Sport Aircraft Association NZ Incorporated (SAA) is devoted to promoting and assisting the private aircraft builder and flier.
We work to further the cause of sport flying in all its forms and to stimulate the interest of the aviation enthusiast.
SAA supports the development and utilisation of amateur built aircraft for recreational, educational and research purposes.
The Council is committed to introducing new initiatives which will benefit the association's members.
Learn how SAA works and meet some of our people.
Sport Aircraft Association NZ Incorporated is a non-profit organisation run for its members by an annually elected Council. The Council currently comprises five members in addition to the President and two Vice-Presidents.
An office is maintained by the Association's administrator, Adrienne Fillery.
Adrienne carries out the day to day tasks related to membership, accounting and magazine distribution.
Members are encouraged to actively contribute and share ideas and information relating to all aspects of sport flying. All members are eligible to submit and vote on remits, attend AGMs and nominate and vote for council members.
Adrienne is your first point of contact for all things SAA. The marvels of modern technology (and an efficient rural delivery) mean that the office runs smoothly from Adrienne's rural Kaeo home in the Far North.
While she does most of her flying on horseback, Adrienne has learned to pilot a microlight and is happy to navigate for husband Allan, a keen sport aircraft enthusiast.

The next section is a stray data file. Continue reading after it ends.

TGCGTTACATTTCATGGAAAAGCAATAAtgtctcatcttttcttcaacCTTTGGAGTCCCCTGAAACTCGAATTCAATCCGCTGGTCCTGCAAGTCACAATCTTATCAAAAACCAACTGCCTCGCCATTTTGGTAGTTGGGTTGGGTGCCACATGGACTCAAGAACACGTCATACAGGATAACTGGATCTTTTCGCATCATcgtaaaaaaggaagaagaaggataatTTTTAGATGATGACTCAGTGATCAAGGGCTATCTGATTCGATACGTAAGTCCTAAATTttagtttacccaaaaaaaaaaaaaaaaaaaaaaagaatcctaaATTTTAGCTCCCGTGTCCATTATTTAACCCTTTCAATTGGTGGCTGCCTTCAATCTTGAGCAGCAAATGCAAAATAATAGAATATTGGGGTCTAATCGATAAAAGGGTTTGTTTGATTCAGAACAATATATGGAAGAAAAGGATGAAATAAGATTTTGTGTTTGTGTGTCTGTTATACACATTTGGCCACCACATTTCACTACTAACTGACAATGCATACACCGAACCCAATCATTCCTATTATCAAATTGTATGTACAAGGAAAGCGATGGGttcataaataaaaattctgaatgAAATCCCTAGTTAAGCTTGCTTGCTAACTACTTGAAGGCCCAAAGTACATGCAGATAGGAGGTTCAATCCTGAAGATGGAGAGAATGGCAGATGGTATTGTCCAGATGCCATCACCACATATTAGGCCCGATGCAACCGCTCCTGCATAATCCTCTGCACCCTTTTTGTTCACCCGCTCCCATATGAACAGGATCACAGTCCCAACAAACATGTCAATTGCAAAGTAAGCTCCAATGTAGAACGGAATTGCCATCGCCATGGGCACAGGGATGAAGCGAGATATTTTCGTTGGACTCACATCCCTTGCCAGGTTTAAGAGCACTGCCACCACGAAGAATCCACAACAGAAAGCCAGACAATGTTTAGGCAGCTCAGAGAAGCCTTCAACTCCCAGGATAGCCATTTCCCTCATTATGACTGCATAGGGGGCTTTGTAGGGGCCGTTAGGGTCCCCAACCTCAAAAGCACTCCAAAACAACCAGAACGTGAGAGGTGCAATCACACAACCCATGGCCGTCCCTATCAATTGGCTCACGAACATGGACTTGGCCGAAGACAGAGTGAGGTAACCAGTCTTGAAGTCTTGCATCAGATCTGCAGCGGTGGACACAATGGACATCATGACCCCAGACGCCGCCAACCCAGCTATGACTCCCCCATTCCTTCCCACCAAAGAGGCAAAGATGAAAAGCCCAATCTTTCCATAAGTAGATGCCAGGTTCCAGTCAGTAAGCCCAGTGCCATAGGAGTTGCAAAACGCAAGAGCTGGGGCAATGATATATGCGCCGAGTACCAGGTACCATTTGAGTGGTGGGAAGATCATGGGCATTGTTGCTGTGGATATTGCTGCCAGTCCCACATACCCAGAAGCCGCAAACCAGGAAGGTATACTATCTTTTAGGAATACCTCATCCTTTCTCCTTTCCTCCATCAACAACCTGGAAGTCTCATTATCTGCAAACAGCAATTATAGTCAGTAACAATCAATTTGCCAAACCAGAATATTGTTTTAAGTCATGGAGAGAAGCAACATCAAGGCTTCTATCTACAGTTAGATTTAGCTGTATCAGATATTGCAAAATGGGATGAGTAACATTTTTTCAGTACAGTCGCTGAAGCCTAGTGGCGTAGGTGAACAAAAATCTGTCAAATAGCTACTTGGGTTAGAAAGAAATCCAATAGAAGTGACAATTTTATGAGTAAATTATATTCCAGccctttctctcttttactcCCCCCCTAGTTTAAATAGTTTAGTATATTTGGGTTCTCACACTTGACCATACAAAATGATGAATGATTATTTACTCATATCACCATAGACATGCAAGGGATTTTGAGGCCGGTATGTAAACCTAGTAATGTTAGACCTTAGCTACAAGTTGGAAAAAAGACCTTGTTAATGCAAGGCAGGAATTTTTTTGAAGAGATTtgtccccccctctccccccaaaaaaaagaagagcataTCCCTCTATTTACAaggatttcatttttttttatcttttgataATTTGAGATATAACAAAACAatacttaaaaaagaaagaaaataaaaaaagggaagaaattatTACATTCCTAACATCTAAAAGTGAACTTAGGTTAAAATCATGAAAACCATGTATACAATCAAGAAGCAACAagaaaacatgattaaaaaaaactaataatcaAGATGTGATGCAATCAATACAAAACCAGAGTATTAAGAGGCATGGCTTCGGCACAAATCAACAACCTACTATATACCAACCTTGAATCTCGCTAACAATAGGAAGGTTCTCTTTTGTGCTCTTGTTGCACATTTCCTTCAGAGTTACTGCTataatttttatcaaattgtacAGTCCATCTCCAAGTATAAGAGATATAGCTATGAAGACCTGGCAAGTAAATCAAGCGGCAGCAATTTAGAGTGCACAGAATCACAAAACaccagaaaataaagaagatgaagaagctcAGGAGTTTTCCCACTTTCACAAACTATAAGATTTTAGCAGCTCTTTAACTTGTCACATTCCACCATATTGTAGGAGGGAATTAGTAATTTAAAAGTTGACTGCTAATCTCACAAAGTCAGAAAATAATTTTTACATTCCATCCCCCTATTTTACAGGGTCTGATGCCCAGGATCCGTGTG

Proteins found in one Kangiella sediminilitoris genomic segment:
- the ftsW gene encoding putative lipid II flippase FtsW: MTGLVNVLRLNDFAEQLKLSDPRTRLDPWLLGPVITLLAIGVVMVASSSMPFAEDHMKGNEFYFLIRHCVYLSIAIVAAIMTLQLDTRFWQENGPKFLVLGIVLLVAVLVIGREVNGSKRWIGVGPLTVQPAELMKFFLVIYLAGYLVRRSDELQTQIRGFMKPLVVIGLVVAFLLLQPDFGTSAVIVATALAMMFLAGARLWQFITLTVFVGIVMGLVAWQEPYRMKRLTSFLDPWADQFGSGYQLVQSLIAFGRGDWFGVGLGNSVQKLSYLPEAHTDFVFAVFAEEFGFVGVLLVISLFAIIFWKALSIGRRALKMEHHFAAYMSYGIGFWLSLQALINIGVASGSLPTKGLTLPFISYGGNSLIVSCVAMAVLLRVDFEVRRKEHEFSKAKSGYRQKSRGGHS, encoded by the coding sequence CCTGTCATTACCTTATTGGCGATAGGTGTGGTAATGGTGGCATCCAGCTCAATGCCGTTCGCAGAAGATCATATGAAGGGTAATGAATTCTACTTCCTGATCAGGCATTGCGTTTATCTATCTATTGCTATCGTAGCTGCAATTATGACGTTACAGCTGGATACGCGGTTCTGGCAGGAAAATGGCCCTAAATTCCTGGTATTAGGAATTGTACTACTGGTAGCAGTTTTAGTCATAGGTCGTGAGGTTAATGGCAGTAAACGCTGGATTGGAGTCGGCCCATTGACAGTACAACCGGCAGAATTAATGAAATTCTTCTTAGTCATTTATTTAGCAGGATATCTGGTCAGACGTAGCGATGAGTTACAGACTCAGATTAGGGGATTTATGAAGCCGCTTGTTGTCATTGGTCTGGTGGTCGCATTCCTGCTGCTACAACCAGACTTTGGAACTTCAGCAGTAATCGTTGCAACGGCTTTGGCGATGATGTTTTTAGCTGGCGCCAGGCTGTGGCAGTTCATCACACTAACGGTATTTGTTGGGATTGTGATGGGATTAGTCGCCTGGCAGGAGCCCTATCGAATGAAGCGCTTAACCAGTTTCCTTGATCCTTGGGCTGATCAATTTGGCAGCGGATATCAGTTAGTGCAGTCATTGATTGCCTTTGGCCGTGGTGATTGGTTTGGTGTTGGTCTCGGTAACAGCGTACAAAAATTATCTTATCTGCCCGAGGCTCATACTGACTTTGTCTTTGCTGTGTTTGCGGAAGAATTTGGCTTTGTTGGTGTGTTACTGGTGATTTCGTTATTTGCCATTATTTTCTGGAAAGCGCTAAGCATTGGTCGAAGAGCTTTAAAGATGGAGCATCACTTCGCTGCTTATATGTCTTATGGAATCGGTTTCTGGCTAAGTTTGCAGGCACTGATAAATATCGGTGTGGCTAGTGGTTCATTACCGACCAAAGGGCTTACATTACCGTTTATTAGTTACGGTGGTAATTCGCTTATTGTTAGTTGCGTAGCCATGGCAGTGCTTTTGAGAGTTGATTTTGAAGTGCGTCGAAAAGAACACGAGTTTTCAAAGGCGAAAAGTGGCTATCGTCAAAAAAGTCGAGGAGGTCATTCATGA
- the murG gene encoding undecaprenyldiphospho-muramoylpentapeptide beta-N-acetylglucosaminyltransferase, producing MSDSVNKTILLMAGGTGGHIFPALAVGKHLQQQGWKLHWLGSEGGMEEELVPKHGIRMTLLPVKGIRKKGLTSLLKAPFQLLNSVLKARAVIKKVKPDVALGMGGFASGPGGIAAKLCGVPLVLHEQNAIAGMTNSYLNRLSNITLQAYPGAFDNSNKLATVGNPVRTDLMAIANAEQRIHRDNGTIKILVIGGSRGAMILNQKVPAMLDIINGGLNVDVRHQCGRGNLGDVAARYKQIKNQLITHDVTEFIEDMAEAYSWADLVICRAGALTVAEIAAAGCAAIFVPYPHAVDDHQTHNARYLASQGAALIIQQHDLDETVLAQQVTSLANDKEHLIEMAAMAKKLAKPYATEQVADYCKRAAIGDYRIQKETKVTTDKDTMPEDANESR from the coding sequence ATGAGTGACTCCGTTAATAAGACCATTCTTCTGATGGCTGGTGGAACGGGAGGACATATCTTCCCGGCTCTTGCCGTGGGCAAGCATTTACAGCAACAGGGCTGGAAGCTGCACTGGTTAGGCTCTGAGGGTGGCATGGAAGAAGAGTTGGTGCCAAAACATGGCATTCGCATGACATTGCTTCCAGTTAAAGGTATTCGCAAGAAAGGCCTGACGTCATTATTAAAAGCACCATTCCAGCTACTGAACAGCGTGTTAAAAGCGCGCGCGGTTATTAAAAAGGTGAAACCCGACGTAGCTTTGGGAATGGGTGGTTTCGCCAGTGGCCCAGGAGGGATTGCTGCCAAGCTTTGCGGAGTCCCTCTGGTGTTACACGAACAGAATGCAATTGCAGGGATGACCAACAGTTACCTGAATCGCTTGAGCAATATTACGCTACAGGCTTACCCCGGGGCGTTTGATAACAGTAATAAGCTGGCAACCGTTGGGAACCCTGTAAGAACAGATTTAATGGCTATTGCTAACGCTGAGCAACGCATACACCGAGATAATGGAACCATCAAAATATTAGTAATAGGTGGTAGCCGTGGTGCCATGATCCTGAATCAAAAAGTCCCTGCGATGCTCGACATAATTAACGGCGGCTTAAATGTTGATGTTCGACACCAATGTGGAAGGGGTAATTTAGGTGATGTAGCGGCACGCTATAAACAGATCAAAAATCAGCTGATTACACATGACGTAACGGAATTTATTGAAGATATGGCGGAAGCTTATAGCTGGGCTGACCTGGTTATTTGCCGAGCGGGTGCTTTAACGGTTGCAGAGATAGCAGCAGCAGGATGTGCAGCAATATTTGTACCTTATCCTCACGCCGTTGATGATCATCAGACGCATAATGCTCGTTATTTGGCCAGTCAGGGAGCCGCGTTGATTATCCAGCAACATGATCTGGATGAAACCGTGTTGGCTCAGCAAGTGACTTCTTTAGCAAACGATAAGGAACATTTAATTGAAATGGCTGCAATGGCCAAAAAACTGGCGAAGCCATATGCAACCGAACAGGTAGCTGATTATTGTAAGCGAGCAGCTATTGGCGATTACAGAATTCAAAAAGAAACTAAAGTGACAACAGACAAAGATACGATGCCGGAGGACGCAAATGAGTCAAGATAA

From his home in the Bay of Plenty Bill coordinates the Council and oversees the running of SAANZ. He also fulfils the role of SAA representative with the NZ Aviation Federation.
With a lifetime interest in aeroplanes, Bill learned to fly in 1968.
He commenced building his Europa XS, ZK-CHV in 2000 and made his inaugural flight in 2002. Since then he has flown over 1000 hours.
Having developed an interest in aviation from a young age, Alistair commenced aircraft engineering training in the RNZAF in 1959. After leaving the Air Force he spent 4 years engineering in the aerial topdressing industry, followed by over 36 years in the Airline Industry.
As a licensed aircraft engineer, Alistair worked on the smallest of aircraft right through to the largest that Boeing were producing, with their variety of systems, repair processes, and associated regulatory requirements. At the same time, he was flying an assortment of light aircraft and sailplanes.
Although he attained a Commercial Pilot licence, with the issues of how aircraft work holding a magnetic appeal for Alistair, he decided to keep the flying for enjoyment.
He has built his own aircraft and amphibian that would fold for ground transport.
John is a veteran Jodel flyer and restorer of Klemm 25/BA Swallow VH-UUN.